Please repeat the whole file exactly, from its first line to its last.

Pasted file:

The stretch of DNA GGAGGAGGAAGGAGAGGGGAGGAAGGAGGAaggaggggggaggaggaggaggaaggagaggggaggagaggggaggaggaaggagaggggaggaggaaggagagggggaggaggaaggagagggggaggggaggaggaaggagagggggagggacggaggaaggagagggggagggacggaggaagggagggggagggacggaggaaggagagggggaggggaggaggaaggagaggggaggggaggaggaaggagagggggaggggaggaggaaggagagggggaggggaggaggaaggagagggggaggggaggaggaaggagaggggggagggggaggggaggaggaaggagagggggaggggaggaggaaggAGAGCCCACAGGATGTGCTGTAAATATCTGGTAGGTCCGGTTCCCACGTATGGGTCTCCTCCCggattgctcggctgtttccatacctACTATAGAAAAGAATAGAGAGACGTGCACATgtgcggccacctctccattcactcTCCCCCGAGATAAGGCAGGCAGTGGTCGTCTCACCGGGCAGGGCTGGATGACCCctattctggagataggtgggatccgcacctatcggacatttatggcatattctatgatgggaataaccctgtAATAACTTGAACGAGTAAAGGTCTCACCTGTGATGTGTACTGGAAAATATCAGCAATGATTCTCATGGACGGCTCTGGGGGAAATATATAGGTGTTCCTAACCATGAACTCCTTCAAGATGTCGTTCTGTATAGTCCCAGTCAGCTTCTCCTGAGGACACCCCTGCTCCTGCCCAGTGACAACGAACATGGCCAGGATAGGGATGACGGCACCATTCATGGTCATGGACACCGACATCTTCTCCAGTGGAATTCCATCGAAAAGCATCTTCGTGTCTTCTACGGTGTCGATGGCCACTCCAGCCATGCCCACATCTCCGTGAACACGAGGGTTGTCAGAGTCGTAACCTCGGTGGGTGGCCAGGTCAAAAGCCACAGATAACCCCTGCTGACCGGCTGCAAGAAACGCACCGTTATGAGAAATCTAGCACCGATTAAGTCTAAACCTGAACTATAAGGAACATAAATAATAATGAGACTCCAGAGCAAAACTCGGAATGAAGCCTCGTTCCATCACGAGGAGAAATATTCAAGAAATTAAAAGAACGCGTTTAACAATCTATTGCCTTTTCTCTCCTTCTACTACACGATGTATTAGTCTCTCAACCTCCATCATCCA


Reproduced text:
The stretch of DNA GGAGGAGGAAGGAGAGGGGAGGAAGGAGGAaggaggggggaggaggaggaggaaggagaggggaggagaggggaggaggaaggagaggggaggaggaaggagagggggaggaggaaggagagggggaggggaggaggaaggagagggggagggacggaggaaggagagggggagggacggaggaagggagggggagggacggaggaaggagagggggaggggaggaggaaggagaggggaggggaggaggaaggagagggggaggggaggaggaaggagagggggaggggaggaggaaggagagggggaggggaggaggaaggagaggggggagggggaggggaggaggaaggagagggggaggggaggaggaaggAGAGCCCACAGGATGTGCTGTAAATATCTGGTAGGTCCGGTTCCCACGTATGGGTCTCCTCCCggattgctcggctgtttccatacctACTATAGAAAAGAATAGAGAGACGTGCACATgtgcggccacctctccattcactcTCCCCCGAGATAAGGCAGGCAGTGGTCGTCTCACCGGGCAGGGCTGGATGACCCctattctggagataggtgggatccgcacctatcggacatttatggcatattctatgatgggaataaccctgtAATAACTTGAACGAGTAAAGGTCTCACCTGTGATGTGTACTGGAAAATATCAGCAATGATTCTCATGGACGGCTCTGGGGGAAATATATAGGTGTTCCTAACCATGAACTCCTTCAAGATGTCGTTCTGTATAGTCCCAGTCAGCTTCTCCTGAGGACACCCCTGCTCCTGCCCAGTGACAACGAACATGGCCAGGATAGGGATGACGGCACCATTCATGGTCATGGACACCGACATCTTCTCCAGTGGAATTCCATCGAAAAGCATCTTCGTGTCTTCTACGGTGTCGATGGCCACTCCAGCCATGCCCACATCTCCGTGAACACGAGGGTTGTCAGAGTCGTAACCTCGGTGGGTGGCCAGGTCAAAAGCCACAGATAACCCCTGCTGACCGGCTGCAAGAAACGCACCGTTATGAGAAATCTAGCACCGATTAAGTCTAAACCTGAACTATAAGGAACATAAATAATAATGAGACTCCAGAGCAAAACTCGGAATGAAGCCTCGTTCCATCACGAGGAGAAATATTCAAGAAATTAAAAGAACGCGTTTAACAATCTATTGCCTTTTCTCTCCTTCTACTACACGATGTATTAGTCTCTCAACCTCCATCATCCA